My kids are really into playing checkers since winter break. I have played a lot of games with my son and daughter in the past week or so. To get a better handle on the rules and strategies, I also played some games alone on my iPhone (there is an Apple Arcade Checkers game).
Checkers is a game that, until last week, I had not played more than once or twice since I was five. I’m pretty sure I read the rules the first time about a week ago on my son’s checkers set. I never knew that you are forced to capture the opponent’s piece (or pieces) if the opportunity to capture them arises. I don’t think my father or grandfather knew that. I mostly remember card games becoming far more interesting to me soon after I learned how to play (or, actually, not how to play) checkers.
I have realized that the game is deeply flawed. Many games reach an endgame state with a few pieces left (mostly kings) and a wide open board. At that point, unless your opponent makes a mistake, it is impossible to win. Of course, kids and inexperienced players make mistakes, which makes the game more fun. I am teaching my son and daughter checkers strategy when I play with them, and intentionally making mistakes and showing them how the opportunities to jump multiple pieces occur.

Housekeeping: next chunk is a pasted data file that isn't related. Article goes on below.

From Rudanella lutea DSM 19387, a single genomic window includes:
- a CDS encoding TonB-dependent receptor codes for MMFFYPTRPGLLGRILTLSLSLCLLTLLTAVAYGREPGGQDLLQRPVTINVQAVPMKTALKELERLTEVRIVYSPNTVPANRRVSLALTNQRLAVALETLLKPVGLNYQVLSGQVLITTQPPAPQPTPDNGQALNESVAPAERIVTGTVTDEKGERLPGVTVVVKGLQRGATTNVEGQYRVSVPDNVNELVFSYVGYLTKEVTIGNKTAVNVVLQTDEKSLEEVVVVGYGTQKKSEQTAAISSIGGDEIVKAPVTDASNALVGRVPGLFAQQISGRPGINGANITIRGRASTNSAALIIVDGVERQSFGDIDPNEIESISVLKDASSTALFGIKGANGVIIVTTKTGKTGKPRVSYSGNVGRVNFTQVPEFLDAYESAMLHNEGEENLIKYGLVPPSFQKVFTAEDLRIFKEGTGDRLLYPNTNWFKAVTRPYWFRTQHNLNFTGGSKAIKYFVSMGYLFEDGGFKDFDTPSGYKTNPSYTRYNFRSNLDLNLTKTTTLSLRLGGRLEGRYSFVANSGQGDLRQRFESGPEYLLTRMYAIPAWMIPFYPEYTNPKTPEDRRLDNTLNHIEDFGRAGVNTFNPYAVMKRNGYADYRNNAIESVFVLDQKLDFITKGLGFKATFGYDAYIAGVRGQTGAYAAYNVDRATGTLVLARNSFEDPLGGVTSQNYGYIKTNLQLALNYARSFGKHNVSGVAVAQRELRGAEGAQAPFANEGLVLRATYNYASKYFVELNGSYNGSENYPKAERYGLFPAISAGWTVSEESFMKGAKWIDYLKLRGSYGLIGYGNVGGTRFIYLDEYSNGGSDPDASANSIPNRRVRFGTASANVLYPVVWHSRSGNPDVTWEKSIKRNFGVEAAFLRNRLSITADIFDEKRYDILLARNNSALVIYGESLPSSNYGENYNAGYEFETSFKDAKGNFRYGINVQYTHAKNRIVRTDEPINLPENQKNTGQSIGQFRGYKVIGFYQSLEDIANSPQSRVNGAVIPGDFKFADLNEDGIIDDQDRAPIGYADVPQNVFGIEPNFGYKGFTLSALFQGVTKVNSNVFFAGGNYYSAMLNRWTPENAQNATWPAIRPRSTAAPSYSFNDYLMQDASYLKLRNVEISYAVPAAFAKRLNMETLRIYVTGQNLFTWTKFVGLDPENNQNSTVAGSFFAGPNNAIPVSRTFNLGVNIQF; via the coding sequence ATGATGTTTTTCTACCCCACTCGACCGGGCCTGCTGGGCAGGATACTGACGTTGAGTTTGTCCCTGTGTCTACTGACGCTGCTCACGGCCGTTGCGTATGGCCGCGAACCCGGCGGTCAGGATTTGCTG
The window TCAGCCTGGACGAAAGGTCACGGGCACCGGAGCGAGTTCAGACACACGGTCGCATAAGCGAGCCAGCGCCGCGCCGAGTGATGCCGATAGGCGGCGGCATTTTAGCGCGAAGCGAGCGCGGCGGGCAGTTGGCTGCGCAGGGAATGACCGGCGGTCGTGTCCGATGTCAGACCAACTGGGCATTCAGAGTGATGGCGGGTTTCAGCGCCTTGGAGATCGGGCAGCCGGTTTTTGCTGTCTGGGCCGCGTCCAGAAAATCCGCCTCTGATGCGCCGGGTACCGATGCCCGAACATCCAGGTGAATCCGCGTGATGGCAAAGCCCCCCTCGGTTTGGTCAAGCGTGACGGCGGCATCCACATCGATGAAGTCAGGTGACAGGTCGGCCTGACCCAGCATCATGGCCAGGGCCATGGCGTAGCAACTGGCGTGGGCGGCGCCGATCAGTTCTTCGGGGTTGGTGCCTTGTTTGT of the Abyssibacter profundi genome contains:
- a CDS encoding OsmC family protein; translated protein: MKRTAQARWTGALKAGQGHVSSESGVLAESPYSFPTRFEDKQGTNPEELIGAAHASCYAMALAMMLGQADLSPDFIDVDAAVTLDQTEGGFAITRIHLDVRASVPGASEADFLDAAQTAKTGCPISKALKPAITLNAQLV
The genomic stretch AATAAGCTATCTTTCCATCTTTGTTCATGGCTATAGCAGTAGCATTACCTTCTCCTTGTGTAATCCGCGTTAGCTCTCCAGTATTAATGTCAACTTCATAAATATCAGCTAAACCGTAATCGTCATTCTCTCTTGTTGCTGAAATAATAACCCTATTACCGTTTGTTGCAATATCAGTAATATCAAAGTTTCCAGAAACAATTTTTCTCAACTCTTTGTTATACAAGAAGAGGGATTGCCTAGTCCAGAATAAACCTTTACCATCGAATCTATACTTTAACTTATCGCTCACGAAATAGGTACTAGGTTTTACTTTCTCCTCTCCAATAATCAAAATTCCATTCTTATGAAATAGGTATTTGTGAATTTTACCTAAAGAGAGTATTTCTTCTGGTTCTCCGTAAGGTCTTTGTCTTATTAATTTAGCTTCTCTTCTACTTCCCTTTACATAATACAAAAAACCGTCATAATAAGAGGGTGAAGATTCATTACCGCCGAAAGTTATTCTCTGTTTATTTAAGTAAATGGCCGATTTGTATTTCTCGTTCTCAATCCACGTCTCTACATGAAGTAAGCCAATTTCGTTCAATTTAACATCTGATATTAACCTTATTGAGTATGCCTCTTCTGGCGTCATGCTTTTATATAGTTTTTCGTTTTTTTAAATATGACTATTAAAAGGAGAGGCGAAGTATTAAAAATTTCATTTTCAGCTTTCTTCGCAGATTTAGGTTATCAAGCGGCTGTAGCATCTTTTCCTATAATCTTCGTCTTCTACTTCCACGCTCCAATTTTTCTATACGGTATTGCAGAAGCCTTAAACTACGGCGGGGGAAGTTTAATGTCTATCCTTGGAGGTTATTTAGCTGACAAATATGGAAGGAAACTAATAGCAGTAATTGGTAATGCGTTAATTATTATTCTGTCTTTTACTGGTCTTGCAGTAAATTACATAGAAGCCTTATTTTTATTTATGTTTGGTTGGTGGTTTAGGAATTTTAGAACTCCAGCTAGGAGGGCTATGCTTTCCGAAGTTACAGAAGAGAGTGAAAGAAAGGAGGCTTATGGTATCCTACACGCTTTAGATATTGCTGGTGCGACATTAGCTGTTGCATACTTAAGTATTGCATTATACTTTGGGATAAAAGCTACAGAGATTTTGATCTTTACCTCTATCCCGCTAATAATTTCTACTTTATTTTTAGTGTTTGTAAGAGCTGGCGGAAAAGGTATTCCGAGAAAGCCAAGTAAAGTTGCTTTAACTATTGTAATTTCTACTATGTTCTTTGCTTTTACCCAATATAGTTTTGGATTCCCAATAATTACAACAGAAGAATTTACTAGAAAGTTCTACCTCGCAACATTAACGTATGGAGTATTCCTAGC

I have starting hinting at my kids to play together, too, because they would be on more or less equal footing with each other. The idea hasn’t sunk in yet. Of course I will still play with them, but they have more time available to play.